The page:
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Black Women in Hospitality Celebrated for Black History Month

By Rhona Hamilton-Jones

Black History Month was successfully rounded off with another sell-out event, Black Women In Hospitality. In collaboration with Akwasi Brenya-Mensa at Somerset House, the night began with the refreshing welcome drink ‘Sapele Special’ with indgredients Pedro’s Premium Ogogoro, Lemon and Rosemary Syrup.

“There have only been four black women with consistent and visible presence across hospitality and food media throughout the four decades of my life, which is a problem because the talent is out definitely out there,” said founder Lorraine Copes, as being the main reason that this event was celebrating Black Women in Hospitality.

Lorraine was joined by four panellists, Keshia Sakarah, food writer, founder and chef at Caribe’, has spent 14 years in the sector, starting her journey because cooking was something that she enjoyed and was good at, not realising how it would dominate her life upon joining the industry. Similarly, Jokè Barake, chef and owner of Chishuru, considers herself a ‘feeder’, enjoys seeing people fed and happy, with her love transitioning from a supper club to opening her own restaurant during the winter of 2020.

Fikayo Ifaturoti made the decision to transition towards a career in wine after studying pharmacy, though initially struggled with multiple rejections for sommelier positions. “I thought, maybe it’s my hair, and so I changed my hair from braids to a weave and got the next job I applied for”. Fikayo explained that working within the wine industry, which is notorious for being a white male-dominated industry, has provided some character testing moments. “But I’ve come out the other side and I already feel fulfilled,” Fikayo commented. Jenna Ba the Global Brand Ambassador for Diageo, started out as a bartender because she is ‘hyperactive’ and thought “what other job can you constantly meet interesting people?”

The discussion moved on to fear, and whether it has acted as a barrier to progress to date. Jenna explained that “fear pumps you up, makes you grow and stretch,” similarly Keshia explained that she will regularly do what makes her uncomfortable, though she shared a worry about telling the story and context of food, which doesn’t always come from a joyful place. “Presenting the other side of the story which hasn’t been recorded can be quite triggering for those who hold the power- the publishers of white middle England,” She said “There’s the fear of compromising these stories for the wider audience, but we need space to tell the true story because it is valid and relatable to those who lived it.”

On the other end of the spectrum, the panellists spoke about pride. After suffering from imposter syndrome as a Black woman in the industry, Fikayo now takes pride in feeling comfortable in the way she presents, “showing your authentic self whether it is accepted or not, after a period of trying to blend in.” Jenna was also proud of her own story- “I like to start presentations saying I’m from zero generations of scotch distillers, makers or drinkers.” 

Lorraine went on to ask, how important is food, drink and culture to you?

“Food and drink is culture,” insisted Joke. She noted how the drink everyone was currently enjoying, Ogogoro, is “so strongly intertwined with the culture of ancestral worship,” that when the population became more Christian in Nigeria, people moved away from the drink. Keshia agreed with the importance of food in history “food was the space people could keep their traditions after everything else was stripped away,” She thinks about how the method she uses to wash and soak saltfish, was the same process for enslaved people when they had nothing else to eat; shown to her by her grandmother, 400 years later. “It’s more than just sustenance or a recipe; it carries so much context if you chose to delve deeper.”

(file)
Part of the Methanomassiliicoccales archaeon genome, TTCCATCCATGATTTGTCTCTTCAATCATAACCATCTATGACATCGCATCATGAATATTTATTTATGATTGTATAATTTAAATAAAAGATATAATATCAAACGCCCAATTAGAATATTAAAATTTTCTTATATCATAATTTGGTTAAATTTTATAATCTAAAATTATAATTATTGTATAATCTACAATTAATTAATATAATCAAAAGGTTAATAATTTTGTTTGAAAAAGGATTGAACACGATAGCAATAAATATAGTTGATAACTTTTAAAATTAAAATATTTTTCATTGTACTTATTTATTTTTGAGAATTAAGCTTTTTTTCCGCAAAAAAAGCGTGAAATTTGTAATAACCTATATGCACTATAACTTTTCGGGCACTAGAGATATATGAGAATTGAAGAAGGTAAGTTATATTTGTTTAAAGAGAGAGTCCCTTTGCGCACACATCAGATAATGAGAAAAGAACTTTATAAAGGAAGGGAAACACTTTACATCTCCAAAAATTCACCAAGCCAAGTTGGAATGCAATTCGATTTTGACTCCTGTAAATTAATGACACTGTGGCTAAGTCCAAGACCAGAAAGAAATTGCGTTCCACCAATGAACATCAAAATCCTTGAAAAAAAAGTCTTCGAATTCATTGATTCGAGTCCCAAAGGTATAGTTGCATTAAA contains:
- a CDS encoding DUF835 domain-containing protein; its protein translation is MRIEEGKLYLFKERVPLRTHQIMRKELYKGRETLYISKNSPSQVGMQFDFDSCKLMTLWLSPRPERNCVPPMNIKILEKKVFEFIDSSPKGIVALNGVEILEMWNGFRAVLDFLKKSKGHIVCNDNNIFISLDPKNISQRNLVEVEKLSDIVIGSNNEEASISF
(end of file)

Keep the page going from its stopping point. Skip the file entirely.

Lorraine closed on an important question- what does it mean to be a Black woman in hospitality? All agreed with Jenna’s statement, “sometimes it’s hard work, sometimes it is rewarding, sometimes it’s not.” Joke explained how there’s always something to prove, “To suppliers, constantly explaining yourself and why you’re here. Even to the people who are supposed to understand.” 

Fikayo added that being a Black woman in the wine industry sometimes made her a token, “But that can give you access to spaces you might not usually be in, though sometimes people even realise that you’re actually qualified to be in the room anyway.”

Lorraine reflected on the power in the community “This is the first event I have attended within the sector during my 20-year career, with so many black people in attendance,” She stated that she felt the need to create these spaces for this to come to fruition. Whilst the journey isn’t always easy, we are moving forward as an industry. 

The rest of the evening saw more drinks from some of our well-known sponsors; Belu, Appleton Rum and Wray & Nephew, as well as the introduction of some exciting West African beverages from Value Africa and London Manya, the latter being a premium sparkling palm wine. Our collaborator Akwasi provided a delicious array of West African canapes, which went very quickly! Make sure to visit his website for more information on his new restaurant, Tatale, opening in spring 2022. 

We’d like to thank everyone who attended; members of the Be Inclusive Hospitality community and allies within the sector. 

If you would like to collaborate, partner or have event space available to support our 2022 initiatives, please get in touch.


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